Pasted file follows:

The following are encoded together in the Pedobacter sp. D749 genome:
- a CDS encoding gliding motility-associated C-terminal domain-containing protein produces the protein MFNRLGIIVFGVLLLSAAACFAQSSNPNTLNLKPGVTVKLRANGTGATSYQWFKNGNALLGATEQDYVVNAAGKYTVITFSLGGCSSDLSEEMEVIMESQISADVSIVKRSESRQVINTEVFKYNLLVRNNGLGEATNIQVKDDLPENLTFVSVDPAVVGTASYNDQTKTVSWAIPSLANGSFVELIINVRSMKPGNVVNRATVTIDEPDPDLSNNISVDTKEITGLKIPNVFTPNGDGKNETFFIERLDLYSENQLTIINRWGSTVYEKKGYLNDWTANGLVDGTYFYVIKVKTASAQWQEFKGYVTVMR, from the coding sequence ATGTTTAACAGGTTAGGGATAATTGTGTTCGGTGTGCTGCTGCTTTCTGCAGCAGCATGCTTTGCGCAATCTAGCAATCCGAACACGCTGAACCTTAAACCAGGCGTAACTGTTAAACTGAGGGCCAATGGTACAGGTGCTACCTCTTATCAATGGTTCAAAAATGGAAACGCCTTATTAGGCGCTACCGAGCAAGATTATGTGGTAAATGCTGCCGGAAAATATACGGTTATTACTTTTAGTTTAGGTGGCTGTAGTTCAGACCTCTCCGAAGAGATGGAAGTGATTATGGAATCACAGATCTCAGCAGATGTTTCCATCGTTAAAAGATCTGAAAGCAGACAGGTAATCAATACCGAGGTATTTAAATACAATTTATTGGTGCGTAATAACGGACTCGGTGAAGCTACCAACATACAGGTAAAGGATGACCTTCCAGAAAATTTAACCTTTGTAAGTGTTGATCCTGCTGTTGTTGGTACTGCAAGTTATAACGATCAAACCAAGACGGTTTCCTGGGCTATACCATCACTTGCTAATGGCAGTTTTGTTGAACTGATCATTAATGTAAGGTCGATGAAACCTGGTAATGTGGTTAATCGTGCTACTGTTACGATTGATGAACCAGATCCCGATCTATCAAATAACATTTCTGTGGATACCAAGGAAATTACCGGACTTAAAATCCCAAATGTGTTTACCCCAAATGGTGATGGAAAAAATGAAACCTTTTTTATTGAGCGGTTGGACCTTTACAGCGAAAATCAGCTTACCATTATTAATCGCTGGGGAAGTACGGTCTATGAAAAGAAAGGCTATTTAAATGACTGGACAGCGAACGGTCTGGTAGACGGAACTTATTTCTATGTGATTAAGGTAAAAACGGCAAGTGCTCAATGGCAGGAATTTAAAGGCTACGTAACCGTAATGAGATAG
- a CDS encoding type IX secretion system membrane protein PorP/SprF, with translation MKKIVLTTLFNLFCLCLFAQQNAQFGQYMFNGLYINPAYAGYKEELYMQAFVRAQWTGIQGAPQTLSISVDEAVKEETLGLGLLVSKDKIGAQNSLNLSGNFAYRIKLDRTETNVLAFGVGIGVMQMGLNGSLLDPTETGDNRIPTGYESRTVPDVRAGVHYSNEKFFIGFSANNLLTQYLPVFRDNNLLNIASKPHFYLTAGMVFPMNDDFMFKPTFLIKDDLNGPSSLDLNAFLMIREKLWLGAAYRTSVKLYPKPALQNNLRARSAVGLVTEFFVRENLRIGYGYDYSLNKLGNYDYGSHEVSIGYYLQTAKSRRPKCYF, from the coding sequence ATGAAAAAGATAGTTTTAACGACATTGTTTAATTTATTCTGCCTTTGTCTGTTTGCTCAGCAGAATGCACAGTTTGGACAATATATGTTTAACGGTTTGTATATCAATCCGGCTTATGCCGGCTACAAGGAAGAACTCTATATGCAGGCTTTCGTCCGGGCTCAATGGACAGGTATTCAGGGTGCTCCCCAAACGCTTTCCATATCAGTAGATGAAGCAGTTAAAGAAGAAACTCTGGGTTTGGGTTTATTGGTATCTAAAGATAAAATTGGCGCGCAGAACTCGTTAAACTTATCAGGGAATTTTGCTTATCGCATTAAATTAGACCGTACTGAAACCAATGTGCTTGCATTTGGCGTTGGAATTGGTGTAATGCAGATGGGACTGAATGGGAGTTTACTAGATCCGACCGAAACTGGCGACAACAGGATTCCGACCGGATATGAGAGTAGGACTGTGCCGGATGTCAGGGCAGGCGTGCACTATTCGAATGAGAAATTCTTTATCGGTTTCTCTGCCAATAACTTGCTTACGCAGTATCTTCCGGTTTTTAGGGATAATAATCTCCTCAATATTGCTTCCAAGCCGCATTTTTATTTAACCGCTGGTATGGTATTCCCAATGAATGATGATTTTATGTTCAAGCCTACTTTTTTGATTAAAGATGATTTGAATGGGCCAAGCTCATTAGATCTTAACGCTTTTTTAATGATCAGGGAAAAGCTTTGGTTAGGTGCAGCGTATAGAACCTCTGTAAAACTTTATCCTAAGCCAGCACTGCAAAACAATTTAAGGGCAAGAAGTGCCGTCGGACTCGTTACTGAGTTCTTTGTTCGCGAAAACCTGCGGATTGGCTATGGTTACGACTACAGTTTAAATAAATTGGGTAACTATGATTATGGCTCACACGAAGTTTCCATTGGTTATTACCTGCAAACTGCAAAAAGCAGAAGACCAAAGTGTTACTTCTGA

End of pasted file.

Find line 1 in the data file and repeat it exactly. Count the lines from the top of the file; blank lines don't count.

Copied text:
The following are encoded together in the Pedobacter sp. D749 genome: